Dan Snyder never planned to become a fashion designer. What he planned to be, and then became, was an FBI agent. Snyder was with the Bureau for years and loved his work, but what he didn’t love were his clothes. “I was working at the FBI,” he tells The Manual on a recent call, “and I had all these terribl,e boring olive suits that never fit well. I wanted to get them fixed, get them tailored to fit me better, so I went to this old tailor in D.C., and watching him, I just loved the process.”
The seed was planted that day in that tailor’s shop. In the blink of an eye, Snyder went from never having thought twice about custom clothing design to developing a passion for the process. He borrowed a 1970s-vintage Kenmore sewing machine from his aunt, took some night school classes to learn the basics of clothing design, and began to alter old outfits and make new garments.
Still, for years, Snyder saw clothing design as more hobby than calling. “I was going to transfer over to CIA from FBI and I went to graduate school during the process. I started tailoring clothes on the side just to make money,” he recalls. During an internship with the terrorism division of the NYPD, he “started knocking on doors in the fashion district” of New York City and visiting retailers up and down the East Coast, offering his apparel for sale. More often than not, stores said yes.
Now the paradigm began to shift. Instead of joining the CIA, Snyder took a job with a contractor where he could make more money, thus giving him the breathing room to invest money and time into his clothing design and production. He often worked 19-hour days over the course of a two-year period around the 2013 founding of his label, Corridor, but soon enough, the company was making enough in sales to let Snyder quit the regular workforce and devote all of his efforts to clothing.
Snyder’s unique journey into the world of apparel left him free of many influences of the established fashion world, and it shows in his stripped down designs. His brand is focused on quality fabrics, comfortable fits, and a refined style that’s unique and independent without being assertive.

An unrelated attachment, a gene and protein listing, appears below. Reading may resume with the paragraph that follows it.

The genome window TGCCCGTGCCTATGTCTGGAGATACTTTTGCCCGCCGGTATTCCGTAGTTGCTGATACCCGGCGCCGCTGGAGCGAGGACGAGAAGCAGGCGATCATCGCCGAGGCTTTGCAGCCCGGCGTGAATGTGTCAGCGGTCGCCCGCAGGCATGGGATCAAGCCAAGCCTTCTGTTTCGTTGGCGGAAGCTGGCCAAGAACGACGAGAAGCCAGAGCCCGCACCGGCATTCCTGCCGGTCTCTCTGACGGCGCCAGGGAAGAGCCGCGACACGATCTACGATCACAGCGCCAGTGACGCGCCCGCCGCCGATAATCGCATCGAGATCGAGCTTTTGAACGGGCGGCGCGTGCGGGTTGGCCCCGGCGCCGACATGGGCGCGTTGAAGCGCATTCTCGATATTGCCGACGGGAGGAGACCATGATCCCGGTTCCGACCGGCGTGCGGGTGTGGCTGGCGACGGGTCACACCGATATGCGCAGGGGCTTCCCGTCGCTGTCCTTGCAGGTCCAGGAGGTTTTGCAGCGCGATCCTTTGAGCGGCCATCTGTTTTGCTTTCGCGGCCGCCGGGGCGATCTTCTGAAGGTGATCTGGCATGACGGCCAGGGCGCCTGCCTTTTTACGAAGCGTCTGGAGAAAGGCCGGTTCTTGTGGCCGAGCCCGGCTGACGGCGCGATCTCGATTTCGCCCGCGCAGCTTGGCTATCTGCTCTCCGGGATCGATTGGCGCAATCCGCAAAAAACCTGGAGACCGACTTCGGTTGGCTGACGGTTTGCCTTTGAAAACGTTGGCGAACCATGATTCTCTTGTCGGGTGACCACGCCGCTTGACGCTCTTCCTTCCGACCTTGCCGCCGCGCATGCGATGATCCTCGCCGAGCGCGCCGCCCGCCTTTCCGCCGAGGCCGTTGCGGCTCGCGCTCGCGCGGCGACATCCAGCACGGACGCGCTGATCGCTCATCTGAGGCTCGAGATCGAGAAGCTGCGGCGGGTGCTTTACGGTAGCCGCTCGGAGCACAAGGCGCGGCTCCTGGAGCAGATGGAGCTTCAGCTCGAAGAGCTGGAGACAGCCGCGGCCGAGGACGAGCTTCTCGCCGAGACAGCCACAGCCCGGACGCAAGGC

Both my wife and I practically lived in Corridor clothes during much of the summer (they offer a complete men’s line and a growing number of women’s shirts) and the compliments we received usually ran something along the lines of this: “I’ve never seen a shirt quite like that.”
A Corridor garment won’t catch your eye from across the street but will hold your gaze as you look at the guy next to you in line at the coffee shop or laughing at his phone on the subway. And when you wear a shirt, jacket, or pair of slacks from the company, you feel as good as you look.
Corridor is also unique in that you always know the exact provenance of every garment — and not just via the sourcing from production facilities in Italy, India, Peru, Portugal, and Honduras, but all the way down to one man. Though Corridor clothing now sells in more than 90 shops spread across 16 countries, Dan Snyder, the former FBI guy who just wanted a suit that fit, remains the only designer.
Here are four garments that will give you a snapshot of the brand, but do yourself a favor and browse the lookbooks for yourself.
I’ve been waiting for the temperature to drop so I can wear this soft heavyweight flannel beyond the confines of the air conditioned house. Its print-painted finish with extra small checks brings a depth to its appearance and subtle richness to the pervading shade of blue.
I wore my Colored Gulls shirt at least a dozen times last summer, and as excited as I am to break out the warmer apparel, I’ll miss this one over the winter. It’s made with super soft Japanese cotton and features birds wrought in a style that reminds me of traditional Japanese painting, too.
When the company’s own copy knocks it out of the park, why embellish? Here’s the 4-1-1 right from Corridor: “The Indigo Grainsack is a loosely woven and overdyed 100% cotton milled in Nareto, Italy, cut and sewn in NY on West 35th St, enzyme washed on West 38th and presented to you by us, the people who care deeply about your pants, us.”
If you want to look well-dressed but not lose your cool, Corridor has got you covered. This blazer works fine on top of a pair of jeans or slacks and over a T-shirt, a button-down, or even a great tie. Wear it to work, wear it to fun.
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